I LOVED the first two books in this series — teen assassin nuns who dedicated their lives to being Death’s handmaidens! I waited for a year for the third and final book, Mortal Heart. It has been on my wish list before it even had a name or cover. I was twitchy with anticipation and could not settle into any book in the twenty four hours leading up to its release. I pre purchased and watched the clock roll over to midnight and then watched my Kindle app. And then it was here and . . . I was kind of disappointed. Ah, well, the end of this series didn’t live up to my expectations, but it didn’t crash and burn like Allegiant, either.
The first two books in this series are amazing. I loved both Grave Mercy and Dark Triumph, and I highly recommend both of them to anyone who enjoys a good female assassin tale. I was so excited to start this, the third in the series, as this author really reved up the writing in the second book and . . . Annith finally got her adventure, . . . but it just wasn’t what I wanted. Fans of the series will want to read this final installment in the His Fair Assassin’s series, but they might be surprised by what they get. While the book finishes out the fate of the Royal family and many of our favorite characters are seen fleetingly, this book felt very different. I think the primary change was the underlying threat to Annith seemed so much more distant than for previous protagonists. While the other two were positioned in situations taunt with tension and betrayal, Annith had much less urgency in her mission. The brief time she had to walk carefully around her traveling companions was the best part of this one. I also found that every twist and turn was obvious to me long before the reveal– every single one! I always got a nice, unexpected twist with this series in the past, so I was rather disappointed that I puzzled out all of them chapters in advance. This did nicely conclude the series, leaving me with no unpleasant loose threads. I was happy with the book overall, but I do think it is the weakest one. I would still recommend the book because it is well written and has a lot to offer ya readers. It is already ordered for my classroom library and there is already a wait list! I hope for another series from this author soon.
This book begins with Ismae being taken out of her miserable existence and place for training as a Daughter of Mortain, or Death. As a daughter, she learns she has a gift, an immunity to poisons, and she is trained to assassinate people who have been marked for death. While initially eager to perform her duties, Ismae begins to question some of the orders she receives. I enjoyed this book immensely. I love girl assassins and Ismae is one of my favorites. The cast of secondary characters is also engaging, and I really felt heartbroken and frightened for them all throughout the book. While I do not have a lot of knowledge about this time and place in history, I quickly picked up on he political situations and customs. There is a nicely developed romance for the protagonist that young adult readers will appreciate. If you like medieval settings and female protagonists who have to develop maturity, this is a good selection. Language is appropriate for all ages but there are some sexual references that make me recommend it for grade 9+. It is in my classroom library and I frequently recommend it to fans of Maria V. Snyder’s Poison Study series and Throne of Glass readers. Few readers ever return it displeased.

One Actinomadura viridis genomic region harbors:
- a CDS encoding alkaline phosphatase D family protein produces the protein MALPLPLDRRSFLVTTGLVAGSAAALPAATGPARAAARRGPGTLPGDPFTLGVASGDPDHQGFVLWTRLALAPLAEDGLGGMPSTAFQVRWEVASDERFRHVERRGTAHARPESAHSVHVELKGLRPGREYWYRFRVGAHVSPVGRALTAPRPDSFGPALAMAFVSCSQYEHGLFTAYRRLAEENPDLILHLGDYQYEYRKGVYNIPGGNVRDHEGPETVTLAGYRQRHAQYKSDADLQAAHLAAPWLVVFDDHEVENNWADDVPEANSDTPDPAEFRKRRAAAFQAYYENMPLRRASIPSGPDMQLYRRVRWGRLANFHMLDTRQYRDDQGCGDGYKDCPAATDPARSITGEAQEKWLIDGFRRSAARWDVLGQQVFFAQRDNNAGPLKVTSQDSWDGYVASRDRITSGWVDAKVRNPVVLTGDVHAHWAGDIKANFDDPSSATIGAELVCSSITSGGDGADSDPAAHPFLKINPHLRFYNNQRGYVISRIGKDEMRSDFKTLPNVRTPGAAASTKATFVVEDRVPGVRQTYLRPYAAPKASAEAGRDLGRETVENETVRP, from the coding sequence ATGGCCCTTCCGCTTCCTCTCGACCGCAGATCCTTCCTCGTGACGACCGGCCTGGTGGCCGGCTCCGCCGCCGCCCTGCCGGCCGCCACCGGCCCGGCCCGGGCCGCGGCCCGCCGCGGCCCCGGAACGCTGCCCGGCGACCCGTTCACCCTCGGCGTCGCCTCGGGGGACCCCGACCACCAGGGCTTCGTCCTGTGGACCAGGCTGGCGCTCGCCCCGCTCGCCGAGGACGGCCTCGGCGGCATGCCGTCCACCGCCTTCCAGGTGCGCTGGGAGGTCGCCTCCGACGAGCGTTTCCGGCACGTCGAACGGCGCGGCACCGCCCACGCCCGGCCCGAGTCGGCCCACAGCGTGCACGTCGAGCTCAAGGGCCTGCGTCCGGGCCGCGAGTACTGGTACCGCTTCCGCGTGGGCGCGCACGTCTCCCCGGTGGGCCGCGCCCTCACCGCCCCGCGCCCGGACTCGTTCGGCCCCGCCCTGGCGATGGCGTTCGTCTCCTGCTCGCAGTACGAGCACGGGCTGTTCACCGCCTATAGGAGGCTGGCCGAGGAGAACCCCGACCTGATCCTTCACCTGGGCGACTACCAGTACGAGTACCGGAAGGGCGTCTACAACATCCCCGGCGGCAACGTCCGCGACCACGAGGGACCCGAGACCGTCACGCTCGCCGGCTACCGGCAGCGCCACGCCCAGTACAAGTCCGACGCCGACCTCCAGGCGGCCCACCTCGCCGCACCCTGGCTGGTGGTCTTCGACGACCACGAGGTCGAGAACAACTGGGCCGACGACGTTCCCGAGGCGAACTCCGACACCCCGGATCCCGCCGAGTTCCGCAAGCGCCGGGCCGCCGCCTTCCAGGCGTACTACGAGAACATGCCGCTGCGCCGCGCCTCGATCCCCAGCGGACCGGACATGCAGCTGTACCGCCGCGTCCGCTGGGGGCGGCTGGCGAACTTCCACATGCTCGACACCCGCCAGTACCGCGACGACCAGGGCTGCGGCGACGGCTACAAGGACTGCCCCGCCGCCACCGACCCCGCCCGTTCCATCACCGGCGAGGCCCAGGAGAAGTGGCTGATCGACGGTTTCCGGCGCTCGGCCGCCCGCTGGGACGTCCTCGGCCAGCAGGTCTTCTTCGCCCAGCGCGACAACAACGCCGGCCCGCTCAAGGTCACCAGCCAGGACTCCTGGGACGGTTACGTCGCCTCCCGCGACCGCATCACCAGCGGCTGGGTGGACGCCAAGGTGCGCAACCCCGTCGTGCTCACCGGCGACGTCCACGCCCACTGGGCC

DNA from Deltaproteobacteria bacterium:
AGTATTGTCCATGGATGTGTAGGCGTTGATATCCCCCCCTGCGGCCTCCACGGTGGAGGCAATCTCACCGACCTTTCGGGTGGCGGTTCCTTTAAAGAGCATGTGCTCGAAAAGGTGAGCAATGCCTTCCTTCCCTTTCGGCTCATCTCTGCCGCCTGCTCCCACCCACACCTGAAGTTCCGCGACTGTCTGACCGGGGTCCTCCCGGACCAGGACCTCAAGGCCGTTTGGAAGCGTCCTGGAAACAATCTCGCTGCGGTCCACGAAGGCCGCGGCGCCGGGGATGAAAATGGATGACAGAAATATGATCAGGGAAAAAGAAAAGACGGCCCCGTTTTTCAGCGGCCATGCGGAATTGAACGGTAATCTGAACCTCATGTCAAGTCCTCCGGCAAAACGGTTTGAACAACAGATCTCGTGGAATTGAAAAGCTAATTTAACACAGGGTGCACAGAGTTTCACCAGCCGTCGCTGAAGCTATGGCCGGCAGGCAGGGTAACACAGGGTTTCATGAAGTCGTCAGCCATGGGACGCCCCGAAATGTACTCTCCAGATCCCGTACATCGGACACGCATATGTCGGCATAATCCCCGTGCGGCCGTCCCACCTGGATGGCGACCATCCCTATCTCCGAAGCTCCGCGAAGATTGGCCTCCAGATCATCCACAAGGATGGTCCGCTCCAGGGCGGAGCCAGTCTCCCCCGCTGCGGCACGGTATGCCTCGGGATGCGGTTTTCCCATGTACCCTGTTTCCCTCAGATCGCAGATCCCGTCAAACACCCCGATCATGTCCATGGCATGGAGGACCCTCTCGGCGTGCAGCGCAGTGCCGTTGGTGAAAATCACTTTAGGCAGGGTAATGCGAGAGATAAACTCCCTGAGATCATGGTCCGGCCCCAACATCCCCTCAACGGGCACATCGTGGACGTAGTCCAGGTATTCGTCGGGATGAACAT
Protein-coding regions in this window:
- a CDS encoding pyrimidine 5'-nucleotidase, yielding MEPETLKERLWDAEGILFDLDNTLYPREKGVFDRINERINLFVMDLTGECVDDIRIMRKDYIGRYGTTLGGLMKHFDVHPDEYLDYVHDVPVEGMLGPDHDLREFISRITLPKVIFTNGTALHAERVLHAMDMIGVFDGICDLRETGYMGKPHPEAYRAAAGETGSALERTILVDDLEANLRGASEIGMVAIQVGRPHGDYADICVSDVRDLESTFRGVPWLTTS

This is the second in the series and it follows Sybella, the broken and possibly unbalanced assassin readers briefly glimpsed in Grave Mercy. Dark and tense, this book kept me unsettled until the end. The tension was high as Sybella is placed on an assignment that threatens her at every turn. She cannot trust anyone even when she wants to. There were several twists in the plot and I enjoyed a few surprises. The romance is interesting and seemingly doomed from the start by all the secrets and lies wrapped tight around the protagonist. I think this is my favorite of the series. While I’m sure others find flaws, I can’t get enough of Mortain’s daughters. Grave Mercy and Dark Triumph are frequent recommendations in my classroom library and my tenth grader girls are big fans. Language is appropriate for all ages, but some mature content makes this a 9th grade and up book in my opinion.